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Tough Heating Choice in MA

JesseWJesseW Posts: 3Member
edited October 11 in Domestic Hot Water
Hello Heating Folk -

Just bought a house with an older (25 yr) Buderus boiler which clocks in still at 86.5% efficient. It has an internal-to-boiler tankless coil water heater which just doesn't provide enough heat to fill the Jacuzzi tub. I don't know how the previous owners lived with this kind of hot water! (BTW had the boiler checked last week and it's in good working condition - service guy even upped the high temp to see if he could get us more hot water at a go, but it was not enough).

I have read quite a bit, and I am still faced with a tough choice and I hoped some folks here could weigh in. I'm probably making some flawed assumptions but I can't seem to get a straight answer from my plumber who is somewhat old-school and only sees storage water tanks as "real" water heaters. He's offering to (begrudgingly) put in a 80 gal B&W hybrid for $ OR a new storage tank of the same capacity for $ less.

I like the emerging Hybrid water heaters, but I don't see many fantastic reviews online of these units except from pro-tech fanboys that are just wanting to write for the internet. They seem to break a lot and the electronics, although cool, seem like they could be a maintenance pain point, esp since most of the major manufacturers of these seem to have really poor customer service and they get wildly tricky and unhelpful with warantees. Most plumbers seem to dislike them. I like them because they are quite efficient, and reduce the dependence on the fossil fuels, esp because this boiler only has 5-10yr left on it -- I don't want to be forced into replacing the boiler with another oil burner because I bought $ worth of indirect water heater! The Rheem model integrates with my Nest and is SmartHome capable which is kinda cool in a useless kind of way.

Then there's the little known twist that the box stores are selling these hybrid models that are subtly inferior to the professional grade - but to get the professional grade I have to go through a contractor that installs professional models for a particular company, so it's almost like I have to figure out what model I want and THEN find a contractor. I read that the box stores' inventory doesn't go through much QA like the pro models, plus they have plastic fittings where the pro use brass, and getting those box store heaters serviced when they have an issue sounds like a real nightmare.

Indirect water heat is of course the other obvious choice. I already have the boiler and it's reasonably efficient. However most of the articles often note "ultra-efficient" oil furnaces as being ideal with this type of hot water system. They don't mention if they are acceptable with less-than-ultra efficient. But I like them because they are simple, last a long time and are touted as being really efficient for those that have a boiler. My oil co can put in a new HTC for about $. I know I need to get some more quotes.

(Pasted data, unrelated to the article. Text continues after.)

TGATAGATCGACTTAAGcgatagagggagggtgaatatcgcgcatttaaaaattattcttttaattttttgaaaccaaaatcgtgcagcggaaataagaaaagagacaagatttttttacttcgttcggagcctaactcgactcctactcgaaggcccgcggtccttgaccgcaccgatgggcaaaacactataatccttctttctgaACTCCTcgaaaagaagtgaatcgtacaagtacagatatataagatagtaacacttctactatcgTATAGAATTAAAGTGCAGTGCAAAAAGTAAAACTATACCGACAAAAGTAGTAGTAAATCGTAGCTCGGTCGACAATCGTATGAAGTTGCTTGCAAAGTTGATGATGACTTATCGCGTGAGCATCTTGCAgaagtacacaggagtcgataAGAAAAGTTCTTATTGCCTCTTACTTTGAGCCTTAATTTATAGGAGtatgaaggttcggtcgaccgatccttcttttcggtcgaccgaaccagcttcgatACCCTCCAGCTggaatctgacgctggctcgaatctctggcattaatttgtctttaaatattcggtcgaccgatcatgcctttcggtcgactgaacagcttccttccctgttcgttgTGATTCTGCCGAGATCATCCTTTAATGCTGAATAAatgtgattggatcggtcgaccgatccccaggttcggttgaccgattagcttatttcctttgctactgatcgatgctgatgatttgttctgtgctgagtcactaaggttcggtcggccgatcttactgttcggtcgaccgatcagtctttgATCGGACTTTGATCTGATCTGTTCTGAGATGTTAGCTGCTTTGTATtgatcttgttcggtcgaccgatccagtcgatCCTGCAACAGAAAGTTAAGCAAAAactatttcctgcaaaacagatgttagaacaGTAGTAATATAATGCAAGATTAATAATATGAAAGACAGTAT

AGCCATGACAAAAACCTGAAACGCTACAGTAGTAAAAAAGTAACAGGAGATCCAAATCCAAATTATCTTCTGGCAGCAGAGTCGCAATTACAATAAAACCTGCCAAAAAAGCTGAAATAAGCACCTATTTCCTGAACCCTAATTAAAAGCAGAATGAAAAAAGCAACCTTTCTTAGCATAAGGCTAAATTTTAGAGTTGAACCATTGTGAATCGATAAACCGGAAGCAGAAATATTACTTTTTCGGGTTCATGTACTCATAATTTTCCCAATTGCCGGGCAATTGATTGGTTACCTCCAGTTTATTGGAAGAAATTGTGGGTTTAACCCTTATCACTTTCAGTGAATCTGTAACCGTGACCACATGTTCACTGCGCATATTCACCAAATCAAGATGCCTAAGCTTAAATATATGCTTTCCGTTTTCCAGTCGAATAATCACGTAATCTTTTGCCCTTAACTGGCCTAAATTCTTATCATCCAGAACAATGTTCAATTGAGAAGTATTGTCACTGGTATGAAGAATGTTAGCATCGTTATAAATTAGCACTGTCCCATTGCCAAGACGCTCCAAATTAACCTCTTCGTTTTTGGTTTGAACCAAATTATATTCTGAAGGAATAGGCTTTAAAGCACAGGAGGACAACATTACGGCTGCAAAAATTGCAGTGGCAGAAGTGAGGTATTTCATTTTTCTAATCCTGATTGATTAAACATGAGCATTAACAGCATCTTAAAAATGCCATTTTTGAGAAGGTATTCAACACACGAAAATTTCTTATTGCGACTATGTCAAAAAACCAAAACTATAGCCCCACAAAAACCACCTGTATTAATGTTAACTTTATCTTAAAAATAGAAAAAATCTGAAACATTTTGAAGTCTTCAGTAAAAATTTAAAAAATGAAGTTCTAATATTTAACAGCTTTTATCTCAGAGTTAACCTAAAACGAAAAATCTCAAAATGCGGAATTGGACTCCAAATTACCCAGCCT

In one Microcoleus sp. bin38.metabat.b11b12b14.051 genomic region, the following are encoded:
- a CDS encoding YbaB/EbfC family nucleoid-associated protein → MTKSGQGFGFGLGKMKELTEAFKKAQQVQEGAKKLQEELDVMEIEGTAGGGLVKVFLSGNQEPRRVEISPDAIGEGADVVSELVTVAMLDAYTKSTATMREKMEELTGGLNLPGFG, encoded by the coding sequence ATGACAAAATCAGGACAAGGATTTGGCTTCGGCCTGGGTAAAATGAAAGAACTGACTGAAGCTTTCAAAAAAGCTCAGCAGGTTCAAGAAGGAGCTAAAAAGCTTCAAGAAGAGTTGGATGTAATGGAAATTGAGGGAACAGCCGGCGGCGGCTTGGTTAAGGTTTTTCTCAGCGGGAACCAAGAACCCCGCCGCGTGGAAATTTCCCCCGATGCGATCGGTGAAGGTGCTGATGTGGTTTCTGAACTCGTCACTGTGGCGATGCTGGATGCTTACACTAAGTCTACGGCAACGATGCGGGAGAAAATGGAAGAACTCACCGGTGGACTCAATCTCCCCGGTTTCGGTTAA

Other hot-water related facts involved here:
  1. Natural gas is not available in my area (Mendon, MA)
  2. My family is small (just 3) but the house has four bedrooms, 2.5 baths, and when we sell could easily go to a larger family of 4 or 5.
  3. The only largeish hot water demand is the Master b/r jacuzzi tub.
  4. Indirect heat is often touted as ideal for larger families. We all work from home so there's no "morning rush" with showers, etc.
  5. Master bath is just about as far from the boiler area as you can get - basement to second floor MBR and 30-40 ft horizontal distance.
  6. I already spent $ on the electric to get 240v over near the boiler, though much of that was putting in a long-overdue subpanel for $. Only $ was for the power run to the boiler. I hadn't heard about indirect heating in time!
  7. MASSSAVE offers a rebate on new indirect hot water systems that replace another fossil-fuel fired boiler (like the tankless coil I have).
  8. I run a dehumidifier all summer (which leans me towards the hybrid a bit more)
  9. Boiler is in the basement with plenty of air around it.
SO which direction would you experienced heater folk recommend in this situation -- indirect or hybrid? Have a favorite brand you have seen works well? Did I miss any key factors? I am really curious if ANY water heater company has good customer service - all I see is complaints. However it may be that those that are happy just don't have time to write into sites to add a five star review.

Stymied in Massachusetts


  • SteamheadSteamhead Posts: 12,331Member
    @JesseW , we do NOT discuss pricing on this board. Click the word "Here" in the yellow banner above to see this and other FAQs.
    All Steamed Up, Inc.
    "Reducing our country's energy consumption, one system at a time"
    Steam, Vapor & Hot-Water Heating Specialists
    Oil & Gas Burner Service
    Baltimore, MD (USA) and consulting anywhere.
  • Jamie HallJamie Hall Posts: 8,741Member
    I don't care for hybrid water heaters, although one of the properties which I care for has one. Why? Because if you want to keep it in hybrid mode, your demand has to be fairly small and well spaced out. With your Jacuzzi you'll be operating in resistance mode most of the time, and that gets expensive unless you electric rates are really low.

    Indirects are good and relatively inexpensive -- and can pair with any boiler, new or old. Plumbing isn't a big deal on them.

    But... have you considered a direct fire oil burning water heater? They do require an additional flue in most situations, but the recovery is very very fast, which has some real advantages.

    Building superintendent/caretaker, 7200 sq. ft. historic house museum with dependencies in New England.

    Hoffman Equipped System (all original except boiler), Weil-Mclain 580, 2.75 gph Carlin, Vapourstat 0.5 -- 6.0 ounces per square inch
  • Erin Holohan HaskellErin Holohan Haskell Posts: 734Member, Moderator, Administrator
    Steamhead said:

    @JesseW , we do NOT discuss pricing on this board. Click the word "Here" in the yellow banner above to see this and other FAQs.

    Thanks, @Steamhead.

    And welcome @JesseW. Please note that we do not discuss pricing here because it could lead to price fixing, which is illegal. Thanks.
  • STEVEusaPASTEVEusaPA Posts: 2,226Member
    edited October 10